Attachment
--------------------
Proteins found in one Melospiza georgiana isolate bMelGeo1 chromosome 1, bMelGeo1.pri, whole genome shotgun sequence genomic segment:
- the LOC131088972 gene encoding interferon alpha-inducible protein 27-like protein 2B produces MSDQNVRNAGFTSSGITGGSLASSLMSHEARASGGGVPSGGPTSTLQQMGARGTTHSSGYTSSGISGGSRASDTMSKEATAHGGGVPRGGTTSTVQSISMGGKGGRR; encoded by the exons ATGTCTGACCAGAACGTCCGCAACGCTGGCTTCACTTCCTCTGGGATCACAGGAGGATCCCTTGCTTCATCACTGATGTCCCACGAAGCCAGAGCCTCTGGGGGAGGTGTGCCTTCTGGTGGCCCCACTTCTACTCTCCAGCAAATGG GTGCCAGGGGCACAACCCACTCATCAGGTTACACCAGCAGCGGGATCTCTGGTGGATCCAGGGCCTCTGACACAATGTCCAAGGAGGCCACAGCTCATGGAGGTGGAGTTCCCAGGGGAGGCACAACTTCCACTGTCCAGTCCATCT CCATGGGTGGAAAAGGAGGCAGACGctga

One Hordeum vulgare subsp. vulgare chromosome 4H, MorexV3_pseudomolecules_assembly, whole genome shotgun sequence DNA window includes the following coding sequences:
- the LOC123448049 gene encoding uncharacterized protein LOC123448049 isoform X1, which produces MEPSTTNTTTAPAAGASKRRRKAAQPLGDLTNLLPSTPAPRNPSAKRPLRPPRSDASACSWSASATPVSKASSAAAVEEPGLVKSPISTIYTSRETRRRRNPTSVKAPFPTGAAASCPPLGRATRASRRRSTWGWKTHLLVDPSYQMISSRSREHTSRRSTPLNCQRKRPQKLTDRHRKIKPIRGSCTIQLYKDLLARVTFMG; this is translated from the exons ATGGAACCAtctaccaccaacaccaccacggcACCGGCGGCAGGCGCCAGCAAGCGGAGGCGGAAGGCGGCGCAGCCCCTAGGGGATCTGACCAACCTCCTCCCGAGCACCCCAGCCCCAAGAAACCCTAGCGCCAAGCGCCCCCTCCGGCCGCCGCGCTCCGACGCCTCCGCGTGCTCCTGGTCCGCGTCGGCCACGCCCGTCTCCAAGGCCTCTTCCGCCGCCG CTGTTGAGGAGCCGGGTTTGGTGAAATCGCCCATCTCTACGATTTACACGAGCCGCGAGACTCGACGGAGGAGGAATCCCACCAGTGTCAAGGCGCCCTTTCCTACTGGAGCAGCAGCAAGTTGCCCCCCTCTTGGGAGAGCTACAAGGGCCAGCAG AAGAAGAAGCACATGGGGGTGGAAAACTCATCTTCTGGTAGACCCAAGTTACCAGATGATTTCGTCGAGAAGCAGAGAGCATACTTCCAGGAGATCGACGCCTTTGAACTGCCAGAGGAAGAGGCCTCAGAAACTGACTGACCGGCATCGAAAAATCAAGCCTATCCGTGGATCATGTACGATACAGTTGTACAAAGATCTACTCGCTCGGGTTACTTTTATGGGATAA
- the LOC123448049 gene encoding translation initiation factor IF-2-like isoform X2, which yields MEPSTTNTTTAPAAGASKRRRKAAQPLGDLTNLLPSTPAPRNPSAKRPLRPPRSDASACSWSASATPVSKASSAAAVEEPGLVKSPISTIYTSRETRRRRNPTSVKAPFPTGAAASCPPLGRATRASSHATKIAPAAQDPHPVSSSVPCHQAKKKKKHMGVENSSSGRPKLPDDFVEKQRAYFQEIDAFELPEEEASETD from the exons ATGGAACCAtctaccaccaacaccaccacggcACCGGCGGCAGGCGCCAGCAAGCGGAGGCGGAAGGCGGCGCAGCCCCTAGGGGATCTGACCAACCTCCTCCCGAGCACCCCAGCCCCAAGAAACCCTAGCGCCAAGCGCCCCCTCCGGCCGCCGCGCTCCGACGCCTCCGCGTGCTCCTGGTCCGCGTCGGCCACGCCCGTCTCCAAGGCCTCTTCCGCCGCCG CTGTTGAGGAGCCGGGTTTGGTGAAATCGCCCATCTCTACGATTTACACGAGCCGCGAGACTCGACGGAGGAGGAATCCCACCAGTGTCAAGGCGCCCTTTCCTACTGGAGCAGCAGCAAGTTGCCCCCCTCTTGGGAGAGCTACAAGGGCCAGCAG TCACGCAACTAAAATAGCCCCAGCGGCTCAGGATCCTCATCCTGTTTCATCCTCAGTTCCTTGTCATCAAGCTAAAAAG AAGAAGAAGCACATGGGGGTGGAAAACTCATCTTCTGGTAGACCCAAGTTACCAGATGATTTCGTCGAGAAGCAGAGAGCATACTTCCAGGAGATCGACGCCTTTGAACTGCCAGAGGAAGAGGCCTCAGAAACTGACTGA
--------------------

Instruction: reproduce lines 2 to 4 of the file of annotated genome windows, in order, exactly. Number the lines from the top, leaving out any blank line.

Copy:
- the LOC131088972 gene encoding interferon alpha-inducible protein 27-like protein 2B produces MSDQNVRNAGFTSSGITGGSLASSLMSHEARASGGGVPSGGPTSTLQQMGARGTTHSSGYTSSGISGGSRASDTMSKEATAHGGGVPRGGTTSTVQSISMGGKGGRR; encoded by the exons ATGTCTGACCAGAACGTCCGCAACGCTGGCTTCACTTCCTCTGGGATCACAGGAGGATCCCTTGCTTCATCACTGATGTCCCACGAAGCCAGAGCCTCTGGGGGAGGTGTGCCTTCTGGTGGCCCCACTTCTACTCTCCAGCAAATGG GTGCCAGGGGCACAACCCACTCATCAGGTTACACCAGCAGCGGGATCTCTGGTGGATCCAGGGCCTCTGACACAATGTCCAAGGAGGCCACAGCTCATGGAGGTGGAGTTCCCAGGGGAGGCACAACTTCCACTGTCCAGTCCATCT CCATGGGTGGAAAAGGAGGCAGACGctga

One Hordeum vulgare subsp. vulgare chromosome 4H, MorexV3_pseudomolecules_assembly, whole genome shotgun sequence DNA window includes the following coding sequences:
- the LOC123448049 gene encoding uncharacterized protein LOC123448049 isoform X1, which produces MEPSTTNTTTAPAAGASKRRRKAAQPLGDLTNLLPSTPAPRNPSAKRPLRPPRSDASACSWSASATPVSKASSAAAVEEPGLVKSPISTIYTSRETRRRRNPTSVKAPFPTGAAASCPPLGRATRASRRRSTWGWKTHLLVDPSYQMISSRSREHTSRRSTPLNCQRKRPQKLTDRHRKIKPIRGSCTIQLYKDLLARVTFMG; this is translated from the exons ATGGAACCAtctaccaccaacaccaccacggcACCGGCGGCAGGCGCCAGCAAGCGGAGGCGGAAGGCGGCGCAGCCCCTAGGGGATCTGACCAACCTCCTCCCGAGCACCCCAGCCCCAAGAAACCCTAGCGCCAAGCGCCCCCTCCGGCCGCCGCGCTCCGACGCCTCCGCGTGCTCCTGGTCCGCGTCGGCCACGCCCGTCTCCAAGGCCTCTTCCGCCGCCG CTGTTGAGGAGCCGGGTTTGGTGAAATCGCCCATCTCTACGATTTACACGAGCCGCGAGACTCGACGGAGGAGGAATCCCACCAGTGTCAAGGCGCCCTTTCCTACTGGAGCAGCAGCAAGTTGCCCCCCTCTTGGGAGAGCTACAAGGGCCAGCAG AAGAAGAAGCACATGGGGGTGGAAAACTCATCTTCTGGTAGACCCAAGTTACCAGATGATTTCGTCGAGAAGCAGAGAGCATACTTCCAGGAGATCGACGCCTTTGAACTGCCAGAGGAAGAGGCCTCAGAAACTGACTGACCGGCATCGAAAAATCAAGCCTATCCGTGGATCATGTACGATACAGTTGTACAAAGATCTACTCGCTCGGGTTACTTTTATGGGATAA